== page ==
An annual survey shows tech-savvy customers are more interested in saving energy than the general public.
Utility energy efficiency programs could find success by appealing to customers’ interest in smart technology, a new study shows.
The latest “Consumer Pulse and Market Segmentation” survey from the Smart Energy Consumer Collaborative found that customers who are especially active with their smart gadgets — things like smartphones, tablets, and smart home assistants such as Google Home — are more interested than others in programs that can save them money and help the environment.
“That was a very nice change, to see how high the numbers were and how high the comfort was with technology,” said Patty Durand, SECC’s president and CEO, pointing out that technology like smart speakers has increased among consumers in recent years. Additionally, “people are more aware of pressures on the environment,” she said, particularly climate change.
Smart thermostat ownership also appears to be increasing, with 31% of survey respondents saying they plan to purchase one in the next year. “That’s one example of people’s comfort with technology and people’s interest in energy converging,” Durand said. “These types of interests were just not around five or 10 years ago.”
The report, which aims to help utilities, consumer groups and technology developers determine the most effective ways to reach customers, is the latest in a series of surveys SECC has conducted since 2011. After interviewing industry stakeholders and moderating online consumer discussion forums, the researchers conducted an online survey of 2,451 residential U.S. energy consumers about their attitudes toward energy efficiency practices and products.
Analysis of the responses showed customers break into four segments, a change from the five segments SECC used beginning in 2015. That largely reflects consumers’ growing comfort with technology, Durand said: This year’s survey didn’t have a “tech-cautious” group like past ones did. Meanwhile, one group, referred to in this report as the “Tech-savvy Proteges,” values technology even more than the others.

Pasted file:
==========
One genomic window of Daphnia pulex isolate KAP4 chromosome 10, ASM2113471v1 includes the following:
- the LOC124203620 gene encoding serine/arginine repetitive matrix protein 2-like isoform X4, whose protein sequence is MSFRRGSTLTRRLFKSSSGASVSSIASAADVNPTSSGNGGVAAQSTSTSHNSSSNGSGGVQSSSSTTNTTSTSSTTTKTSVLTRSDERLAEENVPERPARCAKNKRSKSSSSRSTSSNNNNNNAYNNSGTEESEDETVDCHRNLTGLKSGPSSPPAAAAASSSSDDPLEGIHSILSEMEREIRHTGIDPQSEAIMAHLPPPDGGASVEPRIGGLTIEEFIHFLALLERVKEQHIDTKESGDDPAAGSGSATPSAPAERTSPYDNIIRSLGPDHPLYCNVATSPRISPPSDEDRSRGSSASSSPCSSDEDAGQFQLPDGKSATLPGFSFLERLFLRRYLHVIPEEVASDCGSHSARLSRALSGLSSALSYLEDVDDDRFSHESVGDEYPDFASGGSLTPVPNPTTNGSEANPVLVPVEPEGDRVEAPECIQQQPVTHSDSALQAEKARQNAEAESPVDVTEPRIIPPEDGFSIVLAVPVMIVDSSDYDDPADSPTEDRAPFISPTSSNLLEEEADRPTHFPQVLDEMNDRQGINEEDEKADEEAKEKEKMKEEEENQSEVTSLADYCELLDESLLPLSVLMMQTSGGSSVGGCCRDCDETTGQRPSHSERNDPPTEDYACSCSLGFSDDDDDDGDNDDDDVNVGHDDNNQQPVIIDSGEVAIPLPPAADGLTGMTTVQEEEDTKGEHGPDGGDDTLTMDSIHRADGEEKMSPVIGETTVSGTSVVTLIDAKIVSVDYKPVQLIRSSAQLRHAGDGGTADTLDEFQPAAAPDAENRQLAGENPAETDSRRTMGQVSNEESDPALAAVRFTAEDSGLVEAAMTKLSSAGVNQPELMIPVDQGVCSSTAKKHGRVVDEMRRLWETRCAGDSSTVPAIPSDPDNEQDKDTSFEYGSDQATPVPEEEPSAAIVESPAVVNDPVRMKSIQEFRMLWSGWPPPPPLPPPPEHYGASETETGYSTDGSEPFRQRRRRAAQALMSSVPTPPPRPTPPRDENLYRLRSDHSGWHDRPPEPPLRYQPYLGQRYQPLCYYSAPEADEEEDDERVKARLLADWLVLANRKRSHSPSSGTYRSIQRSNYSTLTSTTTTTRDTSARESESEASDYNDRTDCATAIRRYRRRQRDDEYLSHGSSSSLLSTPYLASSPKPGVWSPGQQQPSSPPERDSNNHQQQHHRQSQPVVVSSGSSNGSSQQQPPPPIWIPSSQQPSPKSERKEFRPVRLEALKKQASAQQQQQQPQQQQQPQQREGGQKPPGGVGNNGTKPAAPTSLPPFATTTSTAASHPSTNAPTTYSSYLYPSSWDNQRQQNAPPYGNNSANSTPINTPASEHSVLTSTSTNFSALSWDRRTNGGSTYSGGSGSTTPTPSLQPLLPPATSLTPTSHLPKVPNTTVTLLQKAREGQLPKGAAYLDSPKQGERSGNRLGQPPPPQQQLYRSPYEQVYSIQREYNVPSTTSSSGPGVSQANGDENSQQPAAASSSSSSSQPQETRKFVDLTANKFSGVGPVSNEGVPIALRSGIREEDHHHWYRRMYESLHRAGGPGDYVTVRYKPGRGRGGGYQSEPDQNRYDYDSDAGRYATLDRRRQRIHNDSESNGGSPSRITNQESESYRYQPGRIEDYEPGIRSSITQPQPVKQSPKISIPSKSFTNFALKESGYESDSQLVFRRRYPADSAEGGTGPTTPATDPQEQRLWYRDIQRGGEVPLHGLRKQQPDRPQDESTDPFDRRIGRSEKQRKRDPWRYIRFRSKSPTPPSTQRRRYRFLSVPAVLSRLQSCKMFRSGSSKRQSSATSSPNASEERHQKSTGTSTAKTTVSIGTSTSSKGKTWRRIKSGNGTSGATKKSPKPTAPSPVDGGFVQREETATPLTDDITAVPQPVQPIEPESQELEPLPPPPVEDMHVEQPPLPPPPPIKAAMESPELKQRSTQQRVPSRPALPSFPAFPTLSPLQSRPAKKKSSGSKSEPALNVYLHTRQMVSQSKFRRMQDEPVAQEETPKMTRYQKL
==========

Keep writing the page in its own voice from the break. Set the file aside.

This tech-focused group is more likely to be male and younger, with one-third between the ages of 18 and 34, the survey says. They own appliances like central air and dishwashers, and devices such as smartphones, tablets and smart home assistants, in significantly higher numbers than the general population. And while electric vehicle ownership is still very small, these customers are twice as likely to have one as the population average. Because of their relatively high use of technology, they also tend to have higher electricity bills than the general population.
Many utilities are partnering with tech companies to make smart devices more accessible for customers, often providing options for customers to use these devices to manage energy use. Smart thermostats are a common example, but the choices are expanding. In Illinois, for example, ComEd and Ameren, the state’s two regulated utilities, offer rebates on smart thermostats, and ComEd’s online marketplace also features products such as Google Home and Amazon Echo Dot smart speakers.